Divorce and Separation
A relationship breakdown can cause immense emotional upheaval, leaving a couple facing an uncertain future whilst dealing with feelings of loss, loneliness and grief. The stress is often intensified by the legal processes that must be followed to formally end the relationship and the issues that need to be resolved. Our team of expert divorce solicitors have a wealth of experience in assisting clients with the legal aspects of their separation. We will guide you through the process with care and empathy, striving to minimise the emotional and financial toll of your breakup.
Frances Kelly and Clive Lawrance make a great team. They are extremely professional and yet never forget that you are a person and not just a client. Their attention to detail is extraordinary, and I felt secure in the knowledge that with them as my legal team I had my best chance at winning. I have absolutely no hesitation in recommending them. Heather Pearton
For immediate assistance on any divorce issues, please call us now on 0203 463 1300 or click here to make an enquiry.
What are the options if you feel your relationship is at an end?
Several options are available to couples who feel their relationship cannot be saved. The most appropriate to your situation will depend on the legal status of your relationship and your personal preference.
A divorce is a permanent arrangement that legally ends your marriage. During the divorce process, you will need to consider what happens to the marital home, divide up any joint assets, and, if you have children, make arrangements regarding where they will live and any maintenance payments.
Since the UK’s new divorce law came into force in April 2022, couples are no longer required to apportion blame when applying for a divorce, needing only to confirm that the relationship has irretrievably broken down. As has always been the case, either party can apply for a divorce of their own volition, but under the new law, couples can also make a joint application. A divorce application can only be made once a couple has been married for at least a year.
The new law introduced a 20-week cooling-off period following an application to give couples time to explore the possibility of a reconciliation. If the relationship is beyond repair, a couple can use the cooling-off period to resolve the issues arising from their divorce, such as financial matters or those relating to their children.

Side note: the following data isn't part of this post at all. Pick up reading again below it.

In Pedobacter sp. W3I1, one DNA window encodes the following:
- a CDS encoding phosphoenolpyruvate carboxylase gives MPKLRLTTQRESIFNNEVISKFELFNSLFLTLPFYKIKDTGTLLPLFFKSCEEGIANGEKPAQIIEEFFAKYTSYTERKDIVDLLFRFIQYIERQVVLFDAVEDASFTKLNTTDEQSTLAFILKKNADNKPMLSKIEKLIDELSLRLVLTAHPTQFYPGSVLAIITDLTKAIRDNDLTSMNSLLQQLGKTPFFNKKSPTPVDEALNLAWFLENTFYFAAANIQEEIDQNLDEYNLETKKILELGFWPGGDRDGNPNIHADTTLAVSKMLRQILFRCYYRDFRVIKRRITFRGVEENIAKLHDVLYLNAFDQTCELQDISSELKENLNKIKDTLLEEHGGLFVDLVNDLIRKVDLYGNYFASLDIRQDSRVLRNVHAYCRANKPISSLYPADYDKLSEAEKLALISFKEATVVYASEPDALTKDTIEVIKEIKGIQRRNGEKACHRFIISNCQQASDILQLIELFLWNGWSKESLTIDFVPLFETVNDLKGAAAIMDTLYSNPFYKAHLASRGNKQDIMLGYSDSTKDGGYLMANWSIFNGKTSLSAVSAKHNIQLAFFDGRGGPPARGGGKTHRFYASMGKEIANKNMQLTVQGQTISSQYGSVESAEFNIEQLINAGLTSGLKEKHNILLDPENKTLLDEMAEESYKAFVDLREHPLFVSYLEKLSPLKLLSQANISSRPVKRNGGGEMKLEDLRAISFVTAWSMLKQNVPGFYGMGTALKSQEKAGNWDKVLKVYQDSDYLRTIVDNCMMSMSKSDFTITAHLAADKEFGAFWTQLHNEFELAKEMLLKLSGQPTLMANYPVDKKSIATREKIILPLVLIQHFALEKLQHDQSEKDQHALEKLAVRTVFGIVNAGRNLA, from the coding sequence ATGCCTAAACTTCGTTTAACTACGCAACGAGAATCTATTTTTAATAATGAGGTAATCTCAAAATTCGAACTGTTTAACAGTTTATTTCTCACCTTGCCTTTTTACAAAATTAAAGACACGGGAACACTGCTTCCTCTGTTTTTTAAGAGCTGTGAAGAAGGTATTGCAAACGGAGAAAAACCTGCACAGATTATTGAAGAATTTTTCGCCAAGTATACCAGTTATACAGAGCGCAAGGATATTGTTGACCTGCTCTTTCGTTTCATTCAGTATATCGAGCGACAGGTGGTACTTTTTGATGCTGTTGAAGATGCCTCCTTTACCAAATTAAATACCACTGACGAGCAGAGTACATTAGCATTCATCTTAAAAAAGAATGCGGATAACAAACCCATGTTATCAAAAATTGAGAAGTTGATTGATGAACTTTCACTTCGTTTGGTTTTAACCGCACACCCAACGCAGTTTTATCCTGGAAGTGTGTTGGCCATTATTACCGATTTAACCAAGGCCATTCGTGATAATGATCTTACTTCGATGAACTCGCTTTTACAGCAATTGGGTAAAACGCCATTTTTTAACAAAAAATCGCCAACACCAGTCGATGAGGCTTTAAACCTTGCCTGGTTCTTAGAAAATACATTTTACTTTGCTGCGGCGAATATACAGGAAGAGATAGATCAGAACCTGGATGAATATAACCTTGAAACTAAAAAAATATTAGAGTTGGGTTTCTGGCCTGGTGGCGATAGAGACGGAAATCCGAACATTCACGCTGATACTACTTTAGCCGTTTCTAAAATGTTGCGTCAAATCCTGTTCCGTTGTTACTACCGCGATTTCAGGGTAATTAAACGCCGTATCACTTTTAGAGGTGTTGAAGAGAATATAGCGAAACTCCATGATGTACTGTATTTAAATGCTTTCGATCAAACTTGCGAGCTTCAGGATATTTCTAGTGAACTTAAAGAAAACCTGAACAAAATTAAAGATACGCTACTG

At the end of the cooling-off period, an application can be filed at Court for a ‘Conditional Order’, which, once approved, confirms that you are eligible for a divorce. The subsequent ‘Final Order’ permanently and legally ends your marriage.
Couples in a civil partnership do not get divorced but, instead, can apply for their civil partnership to be dissolved. Whilst the terminology is different, the dissolution procedure is essentially the same as that for a divorce and is governed by the same law.
A Judicial Separation allows a couple to separate, live apart and divide up their assets but does not legally end their marriage or civil partnership. It might be a suitable arrangement for couples who do not agree with divorce on religious or moral grounds, are not ready to formally end their union, or do not wish to permanently end their relationship for financial reasons.
A couple can seek a judicial separation at any time during their marriage or civil partnership – they do not need to wait until a year has passed. As in the case of divorce or dissolution, either party can apply, or the couple can make a joint application, but there is no requirement to confirm that the relationship has irretrievably broken down. The 20-week cooling-off period applies in the same way as it does for those seeking a divorce or dissolution. However, following the end of this period, the Court makes just one Order confirming the Judicial Separation.
When making the Order, the Court can make the same financial arrangements as it can in the context of divorce or dissolution, save for some limitations relating to pension sharing. The marriage or civil partnership is not legally ended, so neither party can remarry, but can subsequently apply for a divorce or dissolution in the future should they so wish.
As their name suggests, informal separations are when a couple separates but does not enter into any formal arrangement. Informal separations can be an attractive option for couples who are unsure about the future of their relationship and wish to embark on a ‘trial period’ of separation.
Since these types of arrangements are informal, there is no specific procedure that must be followed. Usually, but not always, an informal separation begins when one partner leaves the marital home and the couple no longer cohabits. It is important to understand, however, that any arrangements reached in the context of an informal separation may affect the outcome of any subsequent divorce or dissolution. Furthermore, unexpected tax consequences can arise. Despite their informality, it is, therefore, crucial to take legal advice before embarking on an informal separation.
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For immediate assistance please call us now on 0203 463 1300 or click here to make an enquiry.
Megan and Clive provided solid legal advice and guidance at a very stressful time. They ensured that I understood and met my legal obligations, reassured me regarding the possible outcomes and fully explained the legal process. Their calming approach together with their excellent Barrister recommendation and handover, lead all in all to a fair settlement. Thank you Guys. Anthony Whorms